In some constituencies there are four Sinn Féin names on the ballot, perhaps a risky strategy in some areas, but with eyes on the general election the party is not going to make the mistake again of running too few. 

Was Leo right to step down and will Simon be tempted to cut and run?

363Fine Gael Ard Fheis_90702892 Harris and Varadkar at the Fine Gael Ard Fheis.

When he announced his shock resignation as taoiseach and Fine Gael leader, Leo Varadkar felt he was “no longer the right person” to maximise the Fine Gael vote. 

It was a rare candid admission from a political leader but came from a man who had struggled to turn his appeal into electoral success for his party.  

Now, Taoiseach Simon Harris faces the first test of whether he is the “right person” his party is looking for. 

The early signs have been positive, with polls suggesting Fine Gael has risen by three percentage points in the past month. This bump has even led to some suggestions that Harris would use his prerogative to call a general election sooner than the March 2025 deadline.

Asked about this last weekend, Harris again reiterated that there was “a lot of work to do” before he wished to call an election, adding that “there’s a poll taking place on Friday”. 

Now that this poll has been completed, those questions are unlikely to stop if Fine Gael manages to secure some strong results. 

Will the centre-left eat itself and will the Green wave become a Green wipeout? 

951Social Democrats Conferences_90699541 Holly Cairns giving her leaders speech at the Social Democrats National Conference .

The crowded centre-left space has become even more crowded in this election and it throws up a lot of questions about the number of votes to go around. 

While there has been some focus on these elections being the first for Simon Harris as party leader, the same can be said for Holly Cairns at the Social Democrats and Ivana Bacik at Labour. 

Both women are leading their parties for the first time in elections and the locals may provide some important evidence for party strategists ahead of the next general election. 

In the Dáil, the Social Democrats currently hold six seats and Labour seven, a haul that owes a lot to Sinn Fein not running sufficient candidates to benefit from transfers.  

It means that the two parties will be playing defence in the next general election, and in many cases may be fighting each other to hold onto those numbers. 

Polling has frequently put both parties within the margin of error of one another at 4-5% but these elections also throw another factor into the mix. 

The Green Wave that swept Eamon Ryan’s party into government in 2020 first started rising in the local elections in 2019.

The vote saw the party dramatically growing its presence in local government and it coincided with a period in which the global climate action movement found a new face in the form of Greta Thunberg.

Now, after four years in a coalition government in Ireland in which the Greens have been successful in getting policies over the line, they face the perennial challenge of smaller coalition partners in getting squeezed at election time.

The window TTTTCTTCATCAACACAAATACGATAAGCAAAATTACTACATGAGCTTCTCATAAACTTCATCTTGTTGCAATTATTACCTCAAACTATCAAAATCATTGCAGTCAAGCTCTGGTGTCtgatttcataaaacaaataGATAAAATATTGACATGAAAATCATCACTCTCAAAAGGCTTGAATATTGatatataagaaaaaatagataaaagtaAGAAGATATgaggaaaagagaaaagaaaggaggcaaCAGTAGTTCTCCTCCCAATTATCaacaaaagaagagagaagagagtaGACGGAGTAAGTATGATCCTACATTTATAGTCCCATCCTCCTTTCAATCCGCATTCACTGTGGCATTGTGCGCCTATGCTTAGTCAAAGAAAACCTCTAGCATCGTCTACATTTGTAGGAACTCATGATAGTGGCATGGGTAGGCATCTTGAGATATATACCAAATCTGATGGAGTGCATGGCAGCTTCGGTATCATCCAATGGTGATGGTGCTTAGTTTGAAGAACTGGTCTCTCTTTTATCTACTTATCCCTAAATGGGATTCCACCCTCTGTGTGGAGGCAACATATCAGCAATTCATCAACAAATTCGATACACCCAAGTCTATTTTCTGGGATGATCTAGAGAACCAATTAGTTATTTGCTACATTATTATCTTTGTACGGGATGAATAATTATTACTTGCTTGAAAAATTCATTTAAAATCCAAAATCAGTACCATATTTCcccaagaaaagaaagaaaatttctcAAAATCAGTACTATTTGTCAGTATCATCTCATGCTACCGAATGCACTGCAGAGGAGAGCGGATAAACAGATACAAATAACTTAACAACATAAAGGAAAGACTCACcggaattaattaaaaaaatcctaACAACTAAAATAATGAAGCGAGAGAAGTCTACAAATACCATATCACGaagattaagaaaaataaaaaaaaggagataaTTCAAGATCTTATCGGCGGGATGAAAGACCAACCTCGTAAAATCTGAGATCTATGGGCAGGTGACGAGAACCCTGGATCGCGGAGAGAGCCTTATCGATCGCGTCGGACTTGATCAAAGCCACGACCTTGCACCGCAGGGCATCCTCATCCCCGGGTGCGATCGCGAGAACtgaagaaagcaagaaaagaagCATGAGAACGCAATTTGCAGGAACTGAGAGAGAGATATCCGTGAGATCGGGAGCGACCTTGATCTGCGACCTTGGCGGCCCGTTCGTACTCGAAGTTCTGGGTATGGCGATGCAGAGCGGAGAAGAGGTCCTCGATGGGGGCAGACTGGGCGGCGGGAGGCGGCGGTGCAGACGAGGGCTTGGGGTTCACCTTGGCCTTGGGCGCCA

From a support level of 7% in the last general election, the Greens are now polling at around 4% and are therefore fighting with the aforementioned Labour and SocDems. 

With all three parties fighting for the same pool of votes, something may have to give. 

Will there be a far-right breakthrough at local level?  

Immigration Protest-44_90704862 Anti-immigrant protesters in Dublin city centre.

Ireland has never elected a politician from a far-right party, with the best-performing candidate in the 2020 general election getting just 2% of first-preference votes.

Ahead of the local elections, we have seen a number of new parties that have leaned into anti-immigrant sentiment registering with the newly formed Electoral Commission. 

Some of the parties whose rhetoric is heavy with such sentiment are The Irish People, the National Party, the Irish Freedom Party and Ireland First.

Candidates from those parties as well as some independents who have espoused similar views number over 110 across the country, with more than half of the local electoral areas having such a candidate. 

While immigration policies have been central to the debate ahead of the local elections and have been discussed by all parties, the far-right in Ireland and elsewhere present immigration as a kind of cultural pollutant.

They claim that immigrants bring crime to the country and pose a threat to locals, especially women and children. 

Such misleading rhetoric is heard at many of the anti-asylum seeker protests around the country, and many of the agitators that have attended such protests have built up significant profiles on social media.  

Several are running in both the local and European elections, but the chances of being elected at local level is much higher. One of the biggest questions of these local elections is therefore whether this online support has real-word clout.